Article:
In a similar sense, many of the complaints of rapid elearning come from vendors who are losing business. Before rapid elearning, you either had to hire a vendor to build courses, or hire your own staff. Many organizations couldn’t afford that. So for them elearning was an all or nothing proposition.

Today it doesn’t take much to build and publish courses. So in one sense rapid elearning has democratized the market and empowered all sorts of organizations to build their own content and serve their own niche markets. It has also provided opportunities to small vendors and freelancers to compete with the big shops.

I’ll also add that the easy authoring has changed much of the industry’s conversation from technology and programming to instructional design and effectiveness. This is good.

Does Rapid E-Learning Cause Click & Read Courses?

Having been in this industry for a while I can tell you that click-and-read courses existed before rapid elearning. In fact, Michael Allen’s Guide to e-Learning addressed some of this long before rapid elearning was prominent. Bad elearning is less the result of the tool used to create it and more the result of poor instructional design.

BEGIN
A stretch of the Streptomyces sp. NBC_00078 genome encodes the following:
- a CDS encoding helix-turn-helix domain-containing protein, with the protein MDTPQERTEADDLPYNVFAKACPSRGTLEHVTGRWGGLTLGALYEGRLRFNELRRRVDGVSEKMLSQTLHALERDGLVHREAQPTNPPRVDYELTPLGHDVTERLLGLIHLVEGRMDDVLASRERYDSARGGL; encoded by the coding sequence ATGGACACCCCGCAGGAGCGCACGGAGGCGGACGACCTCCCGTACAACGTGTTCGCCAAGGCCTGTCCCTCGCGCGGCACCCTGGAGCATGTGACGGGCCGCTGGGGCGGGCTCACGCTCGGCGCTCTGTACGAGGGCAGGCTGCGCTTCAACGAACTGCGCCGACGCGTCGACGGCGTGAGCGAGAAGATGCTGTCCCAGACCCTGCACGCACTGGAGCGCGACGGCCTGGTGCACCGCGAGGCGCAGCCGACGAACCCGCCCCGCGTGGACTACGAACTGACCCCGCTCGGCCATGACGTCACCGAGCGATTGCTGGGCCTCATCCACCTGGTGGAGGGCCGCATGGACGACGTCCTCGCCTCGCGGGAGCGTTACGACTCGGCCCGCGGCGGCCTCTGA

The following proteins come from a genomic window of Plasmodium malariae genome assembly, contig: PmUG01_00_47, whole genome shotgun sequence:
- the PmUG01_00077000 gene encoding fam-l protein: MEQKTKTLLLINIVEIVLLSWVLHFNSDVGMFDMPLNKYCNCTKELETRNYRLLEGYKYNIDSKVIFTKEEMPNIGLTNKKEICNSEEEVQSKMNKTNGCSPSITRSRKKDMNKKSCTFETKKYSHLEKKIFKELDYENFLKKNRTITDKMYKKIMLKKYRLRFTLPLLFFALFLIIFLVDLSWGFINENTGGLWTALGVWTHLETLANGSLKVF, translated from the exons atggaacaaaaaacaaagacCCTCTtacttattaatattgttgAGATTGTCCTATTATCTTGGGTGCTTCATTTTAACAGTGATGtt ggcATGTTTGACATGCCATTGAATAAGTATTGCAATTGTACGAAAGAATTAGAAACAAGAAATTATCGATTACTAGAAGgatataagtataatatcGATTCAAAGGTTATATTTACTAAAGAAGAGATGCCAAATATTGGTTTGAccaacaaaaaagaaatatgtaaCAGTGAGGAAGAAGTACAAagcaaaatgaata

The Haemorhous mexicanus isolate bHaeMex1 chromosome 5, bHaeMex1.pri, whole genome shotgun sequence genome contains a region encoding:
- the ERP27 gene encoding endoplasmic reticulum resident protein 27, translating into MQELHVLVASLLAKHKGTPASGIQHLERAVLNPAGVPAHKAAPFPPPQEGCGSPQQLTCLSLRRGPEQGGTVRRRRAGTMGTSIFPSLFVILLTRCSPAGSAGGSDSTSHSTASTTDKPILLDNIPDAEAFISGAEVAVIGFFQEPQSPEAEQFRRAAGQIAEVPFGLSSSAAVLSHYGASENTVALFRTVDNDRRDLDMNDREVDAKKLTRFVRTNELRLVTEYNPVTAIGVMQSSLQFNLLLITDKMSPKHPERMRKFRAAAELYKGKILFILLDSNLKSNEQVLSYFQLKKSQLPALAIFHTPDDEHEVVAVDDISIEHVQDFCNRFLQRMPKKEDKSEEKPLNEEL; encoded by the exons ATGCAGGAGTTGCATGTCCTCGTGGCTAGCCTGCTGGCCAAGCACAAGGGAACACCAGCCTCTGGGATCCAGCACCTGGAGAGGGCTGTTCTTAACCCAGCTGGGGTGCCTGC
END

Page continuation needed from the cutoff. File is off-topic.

While click-and-read courses are not usually the ideal solution, they are a viable solution in some cases. I’ve experienced plenty of interactive elearning courses that were as pointless as any click-and-reads. So I am less concerned with whether or not courses are linear click-and-read and more concerned with building the best solution.

The Rapid Elearning Blog - click and read courses in elearning

Let’s review why there are so many click-and-read courses and explore possible solutions.

  • People build the types of courses that they’re used to. Many of our formal learning experiences are based on passive observation where we hear lectures and view presentations. So why not do the same with elearning? Plus, since so many other elearning courses are linear, it seems to be a reasonable model.